In cider trading

STELLENBOSCH-based liquor conglomerate Distell might be best known for its wine and brandy brands – but the company’s spirited growth in the last decade-and-a-half has been underpinned by incredible successes in the cider segment. In fact, so successful has Distell been in marketing its Hunters Dry and Savanna brands that the company now ranks as the second largest cider player in the world. This is a remarkable achievement for a company that first marketed its cider products in the late eighties.

More encouraging is that Distell’s cider growth in 2015 comfortably exceeded the average growth in the global cider category – nothing up an 8,7% volume growth versus 4,1% growth.

Distell CEO Richard Rushton – who previously held key global positions for beer giant SABMiller – said the sold growth in cider was driven mainly by the core Hunter’s brand, which launched Hunter’s Extreme Bold in July last year. He said this natural energy alternative delivered the refreshing taste of apple with a bold kick of Guarana. Rushton said the Hunter’s Extreme brand doubled in volume over the last 12 months, making it the most popular alcoholic energy drink in South Africa.

Rushton said the pricing architecture in the cider segment was defined, and that growth momentum was achieved through innovation. Both Hunters and Savanna come in different sized formats, and taste variations.

He said, “South Africa cider volume growth accelerated off a much higher base…year on year growth has increased due to pricing and packaging architecture and innovation.”

Distell clearly sees the growth momentum continuing, and has confidently invested another R240m in expanding capacity mainly in the cider manufacturing facilities.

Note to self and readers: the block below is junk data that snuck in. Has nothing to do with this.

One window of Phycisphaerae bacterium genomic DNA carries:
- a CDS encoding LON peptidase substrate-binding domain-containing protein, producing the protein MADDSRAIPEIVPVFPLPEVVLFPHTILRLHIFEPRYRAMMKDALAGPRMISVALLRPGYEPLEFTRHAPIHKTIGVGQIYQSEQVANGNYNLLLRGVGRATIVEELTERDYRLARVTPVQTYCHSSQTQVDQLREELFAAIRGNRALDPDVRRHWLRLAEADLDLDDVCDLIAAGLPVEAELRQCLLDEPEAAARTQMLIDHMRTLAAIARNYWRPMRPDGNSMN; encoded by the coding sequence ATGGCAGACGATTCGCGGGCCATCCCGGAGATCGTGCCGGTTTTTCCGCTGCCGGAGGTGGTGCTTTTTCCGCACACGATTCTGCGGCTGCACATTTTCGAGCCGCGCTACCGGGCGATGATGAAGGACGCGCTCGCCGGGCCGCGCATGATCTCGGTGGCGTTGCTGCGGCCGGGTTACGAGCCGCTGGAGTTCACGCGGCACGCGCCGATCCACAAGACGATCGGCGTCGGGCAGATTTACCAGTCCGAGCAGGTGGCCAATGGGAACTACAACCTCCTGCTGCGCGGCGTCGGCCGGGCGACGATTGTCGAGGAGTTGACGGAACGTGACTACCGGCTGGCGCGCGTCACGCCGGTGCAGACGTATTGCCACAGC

The bigger picture at Distell is also fascinating – especially in terms of building a liquor business with global attributes. Rushton said the investment programme was designed to enhance its competitiveness as the company sought to double the size of its business by 2020.

Other than cider, Distell owns strong selling brands like Fleur du Cap, Nederburg, 4th Street (now the country’s top wine selling brand) Two Oceans, Graca, Durbanville Hills, Sedgwicks Old Brown, JC le Roux, Amarula, Klipdrift, Viceroy and Richelieu. In the six months to end December, Distell grew total revenue grew 11,2% to R12,2bn, while operating profits climbed 16,5% to R1,7bn.

Aside from cider’s sprightly showing, Distell also made good gains in African and northern European markets as well as Taiwan – which offset the effects of weak demand from Angola, the UK, Russia, China and Latin America.

Rushton noted, “Consumers responded positively to our product offerings and promotions especially over the festive season.”

But Rushton was cautious about the persistently challenging and volatile trading conditions in many of Distell’s key markets, warning that tougher trading conditions were expected for the second half of the financial year. He said the company would moderate the “sequencing and pacing” of some of its investment plans in some markets.

Still, he remained bullish that Distell’s strategic direction, the versatility and diversity of its portfolio of brands would grow shareholder value over the longer-term.